Chocolat Frey AG: Vendor-Managed Inventory with SAP
Chocolat Frey AG, a member of the Federation of Migros Cooperatives, manufactures chocolate and chewing gum for the Swiss domestic market and the export market. To allow it to focus more strongly on its core competencies, Chocolat Frey introduced a vendor-managed inventory solution. The solution enables suppliers to monitor Chocolat Frey stocks and requirements around the clock and place orders when necessary. This case study describes the solution based on SAP NetWeaver and outlines its benefits for both Chocolat Frey and its suppliers.
Inhaltsverzeichnis1. The Company
2. What Triggered the Project
3. Vendor Managed Inventory mit SAP
Business Perspective , VMI , Process Perspective , Application Perspective , Portal, Technical Perspective , Security
4. Project Flow and Operation
Project Management, Development
6. Success Factors
1. The Company
Background, Industry, Product, and Target Group
Chocolat Frey AG was founded by the Frey brothers in Aarau in 1887. In 1950, the company was taken over by Migros and integrated into the existing confectionery and sweet production business. In 1967, production moved from Aarau to new production facilities in Buchs and was amalgamated with the existing Migros Jowa chocolate factory. Chocolat Frey is fully owned by the Federation of Migros Cooperatives (FMC) and is based in Buchs in the Swiss Canton of Aargau.
Chocolat Frey manufactures chocolate and chewing gum. Chocolate production ranges from small slabs and bars, to specialty and seasonal products, as well as industrial finished products such as cocoa powder, chocolate for biscuits, ice cream, and so on. The assortment includes over 1,600 products. With a market share of 38% (according to Chocosuisse), Chocolat Frey has established itself as number 1 on the Swiss chocolate market. In 2006, the company sold around 43,500 tons of their products, which equates to a daily production of approx. 110 tons. With its 895 employees, the company achieved gross sales of CHF 400 million in 2006. Since 1982, the company has also been exporting to foreign countries.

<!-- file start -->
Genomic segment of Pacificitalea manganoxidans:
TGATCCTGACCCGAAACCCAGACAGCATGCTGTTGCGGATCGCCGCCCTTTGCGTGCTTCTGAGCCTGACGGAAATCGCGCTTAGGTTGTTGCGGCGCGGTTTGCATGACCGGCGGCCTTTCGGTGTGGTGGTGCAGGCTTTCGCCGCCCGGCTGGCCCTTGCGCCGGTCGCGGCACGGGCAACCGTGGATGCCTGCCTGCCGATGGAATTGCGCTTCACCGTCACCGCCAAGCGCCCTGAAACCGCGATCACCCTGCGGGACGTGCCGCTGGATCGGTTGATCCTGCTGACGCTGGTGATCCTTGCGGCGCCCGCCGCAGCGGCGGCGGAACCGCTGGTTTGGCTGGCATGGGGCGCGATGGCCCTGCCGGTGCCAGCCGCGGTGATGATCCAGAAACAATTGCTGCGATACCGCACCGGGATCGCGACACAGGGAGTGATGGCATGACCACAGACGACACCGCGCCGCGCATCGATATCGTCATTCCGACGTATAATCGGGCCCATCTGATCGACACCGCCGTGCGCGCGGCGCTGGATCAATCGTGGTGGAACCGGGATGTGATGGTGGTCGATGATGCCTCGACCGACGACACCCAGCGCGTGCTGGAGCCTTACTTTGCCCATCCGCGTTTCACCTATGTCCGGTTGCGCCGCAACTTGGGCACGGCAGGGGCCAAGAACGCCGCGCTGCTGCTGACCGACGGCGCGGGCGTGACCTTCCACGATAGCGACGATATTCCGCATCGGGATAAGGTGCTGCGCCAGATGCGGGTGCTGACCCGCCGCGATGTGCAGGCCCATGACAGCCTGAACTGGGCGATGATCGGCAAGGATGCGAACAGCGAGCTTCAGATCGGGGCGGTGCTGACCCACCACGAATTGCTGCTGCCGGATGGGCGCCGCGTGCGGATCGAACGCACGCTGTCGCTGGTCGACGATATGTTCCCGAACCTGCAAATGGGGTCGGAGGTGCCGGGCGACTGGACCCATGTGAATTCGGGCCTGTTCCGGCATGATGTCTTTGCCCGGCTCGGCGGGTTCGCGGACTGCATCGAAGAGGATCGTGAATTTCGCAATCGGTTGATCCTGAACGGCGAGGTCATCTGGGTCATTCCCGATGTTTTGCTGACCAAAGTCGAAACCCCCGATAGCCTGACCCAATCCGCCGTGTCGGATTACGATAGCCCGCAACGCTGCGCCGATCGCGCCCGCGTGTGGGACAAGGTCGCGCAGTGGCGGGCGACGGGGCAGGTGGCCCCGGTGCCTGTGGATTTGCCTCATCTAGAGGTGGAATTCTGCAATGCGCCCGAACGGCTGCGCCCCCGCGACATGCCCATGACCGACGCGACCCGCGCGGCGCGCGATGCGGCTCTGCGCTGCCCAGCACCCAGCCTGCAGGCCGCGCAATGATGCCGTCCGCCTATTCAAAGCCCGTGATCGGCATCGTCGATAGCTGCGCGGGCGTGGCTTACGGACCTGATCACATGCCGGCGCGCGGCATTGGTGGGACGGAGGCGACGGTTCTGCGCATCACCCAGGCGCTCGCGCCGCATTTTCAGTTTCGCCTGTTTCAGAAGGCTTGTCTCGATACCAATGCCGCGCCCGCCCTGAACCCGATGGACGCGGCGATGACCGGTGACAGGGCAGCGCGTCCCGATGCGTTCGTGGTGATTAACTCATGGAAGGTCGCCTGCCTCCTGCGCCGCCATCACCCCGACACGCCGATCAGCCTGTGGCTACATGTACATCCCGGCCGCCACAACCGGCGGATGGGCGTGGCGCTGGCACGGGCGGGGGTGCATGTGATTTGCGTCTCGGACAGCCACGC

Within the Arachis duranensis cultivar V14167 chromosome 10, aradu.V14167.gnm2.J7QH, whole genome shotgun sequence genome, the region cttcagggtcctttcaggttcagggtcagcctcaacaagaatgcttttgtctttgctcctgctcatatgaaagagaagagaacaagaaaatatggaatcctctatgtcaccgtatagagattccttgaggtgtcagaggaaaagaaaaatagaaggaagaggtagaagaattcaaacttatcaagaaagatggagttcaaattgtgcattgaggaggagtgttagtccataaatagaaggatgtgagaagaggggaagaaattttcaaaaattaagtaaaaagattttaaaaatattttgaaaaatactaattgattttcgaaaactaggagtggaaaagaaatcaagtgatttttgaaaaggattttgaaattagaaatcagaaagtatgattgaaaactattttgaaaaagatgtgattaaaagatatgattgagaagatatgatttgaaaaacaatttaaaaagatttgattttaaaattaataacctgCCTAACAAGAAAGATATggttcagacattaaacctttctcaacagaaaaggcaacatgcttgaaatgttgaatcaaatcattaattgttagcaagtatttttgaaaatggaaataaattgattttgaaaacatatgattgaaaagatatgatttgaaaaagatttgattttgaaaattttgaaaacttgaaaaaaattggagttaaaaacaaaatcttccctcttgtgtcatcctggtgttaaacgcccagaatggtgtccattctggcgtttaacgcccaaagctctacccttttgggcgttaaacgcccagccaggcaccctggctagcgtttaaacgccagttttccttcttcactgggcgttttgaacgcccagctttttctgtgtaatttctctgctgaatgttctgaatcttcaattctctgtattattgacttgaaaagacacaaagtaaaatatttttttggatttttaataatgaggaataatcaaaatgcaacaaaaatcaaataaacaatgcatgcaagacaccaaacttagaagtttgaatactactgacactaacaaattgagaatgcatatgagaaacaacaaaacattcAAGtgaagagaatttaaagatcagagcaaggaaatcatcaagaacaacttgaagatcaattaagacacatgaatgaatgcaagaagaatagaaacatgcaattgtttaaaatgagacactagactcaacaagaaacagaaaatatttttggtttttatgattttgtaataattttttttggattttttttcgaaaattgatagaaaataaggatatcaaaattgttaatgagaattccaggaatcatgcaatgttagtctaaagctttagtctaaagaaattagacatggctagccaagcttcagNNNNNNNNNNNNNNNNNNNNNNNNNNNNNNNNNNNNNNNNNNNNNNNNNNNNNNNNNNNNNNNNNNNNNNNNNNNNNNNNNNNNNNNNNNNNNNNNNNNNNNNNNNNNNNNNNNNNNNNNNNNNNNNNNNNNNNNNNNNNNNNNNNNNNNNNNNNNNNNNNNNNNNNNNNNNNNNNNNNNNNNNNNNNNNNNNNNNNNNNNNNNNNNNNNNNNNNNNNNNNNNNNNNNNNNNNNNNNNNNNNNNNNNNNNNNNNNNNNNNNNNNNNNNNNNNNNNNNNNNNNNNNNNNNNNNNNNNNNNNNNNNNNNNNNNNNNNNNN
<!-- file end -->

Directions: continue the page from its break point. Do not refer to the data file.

Chocolate sales in Switzerland have plateaued at a very high level. The average annual consumption of chocolate is 11.6 kg per person. In addition to the competition from Lindt & SprĂĽngli and Cailler, Chocolat Frey is now also competing with market brand names, such as Ferrero, on sale at Migros sales points. To meet this increased competition, the company is now focusing on the export market. Until a few years ago, around 90-95% of the goods manufactured went to Migros. But now, exports constitute one third of total sales. In a few years from now, exports and products supplied to Migros are expected to be equally balanced.
In addition to the â€śFreyâ€ť branded products, export products are manufactured for specific customers and individually packaged with a private label. These are purchased by retail chains and intermediate customers.
In light of growing competition and increasing pricing pressure, the company continues to believe in quality and a good price-quality ratio. It intends to leverage its strengths on the export market to a greater degree and further extend the areas of brands and private labels.